How to quickly plan a novel for NaNoWriMo+Free Printable Novel Planner

You knew it was coming up for months. Your mail box was spammed by NaNoWriMo emails which you managed to ignore because you’ll find time. “I’ll plan my novel closer to November” you say and before you realise, you’re hangover from the Halloween parties (or spamming Stranger Things 2) and it’s the first day of NaNoWriMo. You’re still up to it though, so I admire your motivation! Here’s a comprehensive and quick guide to help you plan that novella.

You still have time to catch up!

Grab my FREE printable here:

NaNoWriMo Novel Planning Free Printable

Ideas are cheap.

Haven’t got a clue what you want to write yet? Have a character but no context? I got you! Take piece of paper and draw a grid (the bigger the grid the bigger a set of ideas you’ll have to choose from), or use the one attached in my printable. In the top title columns write the titles for random facts about your character and story, then write random possibilities in the columns underneath. Take a step back and look at it, are there any funky or striking combinations that carry a story idea? Go for it! If you feel like changing it up or adding more possibilities then do it. This exercise exists to show you that you can get ideas from anywhere and quickly. Note one important thing: don’t censor yourself and your ideas. It’s better to go with what you feel than what you think is a more “sellable” story.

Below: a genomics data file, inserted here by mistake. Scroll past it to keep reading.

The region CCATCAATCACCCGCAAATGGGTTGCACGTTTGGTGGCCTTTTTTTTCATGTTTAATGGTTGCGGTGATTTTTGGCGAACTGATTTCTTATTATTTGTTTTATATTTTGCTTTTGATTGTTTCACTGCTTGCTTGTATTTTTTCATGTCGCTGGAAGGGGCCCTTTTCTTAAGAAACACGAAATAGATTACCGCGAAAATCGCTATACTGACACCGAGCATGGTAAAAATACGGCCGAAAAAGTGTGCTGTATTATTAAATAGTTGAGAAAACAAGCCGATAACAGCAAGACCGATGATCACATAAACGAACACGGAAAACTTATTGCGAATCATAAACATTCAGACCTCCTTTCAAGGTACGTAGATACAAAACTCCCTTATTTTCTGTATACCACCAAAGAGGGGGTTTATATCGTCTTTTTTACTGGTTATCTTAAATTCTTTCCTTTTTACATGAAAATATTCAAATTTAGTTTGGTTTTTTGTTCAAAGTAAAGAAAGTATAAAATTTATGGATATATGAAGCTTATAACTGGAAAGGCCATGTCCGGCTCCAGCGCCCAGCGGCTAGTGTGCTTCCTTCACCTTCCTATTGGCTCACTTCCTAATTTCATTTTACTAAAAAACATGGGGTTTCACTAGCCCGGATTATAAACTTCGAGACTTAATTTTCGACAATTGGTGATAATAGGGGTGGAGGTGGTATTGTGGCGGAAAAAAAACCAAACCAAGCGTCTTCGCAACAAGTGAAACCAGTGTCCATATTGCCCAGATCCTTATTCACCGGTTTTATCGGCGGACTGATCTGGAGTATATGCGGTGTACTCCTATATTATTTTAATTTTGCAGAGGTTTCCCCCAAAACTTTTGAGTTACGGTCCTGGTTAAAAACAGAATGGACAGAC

Use a story arc for plot structure.

They say that there are two types of writers: those who plan and those who just go with the flow. The best way to plan is by using a story arc. This is attached in my printable. Basically, all stories follow roughly the same “guidelines” and have similar points in their plot. You can use them to plan key parts of your story. Once you have these, all you have to think of is how to join them together.

Think about the basic structure.

Have a clear beginning, middle and end. When your story is truly character driven, it’s difficult to find an ending. Think about what your character needs to achieve. When they come back from their metaphorical journey and are changed is where you want your story to end. Try and leave each bit at a cliff-hanger to leave your readers hungry. A good tip I was given about this and I stand by is “Start late and leave early.”

You can take a look at my free printable for a planning sheet.

Plan scene by scene

Once you’ve got this far, you can start panning scene by scene when you get to each story arc point. This will save you time and let you have space for development if you change where your character is going and how the story is changing. Imagine each scene visually, and focus on movement.

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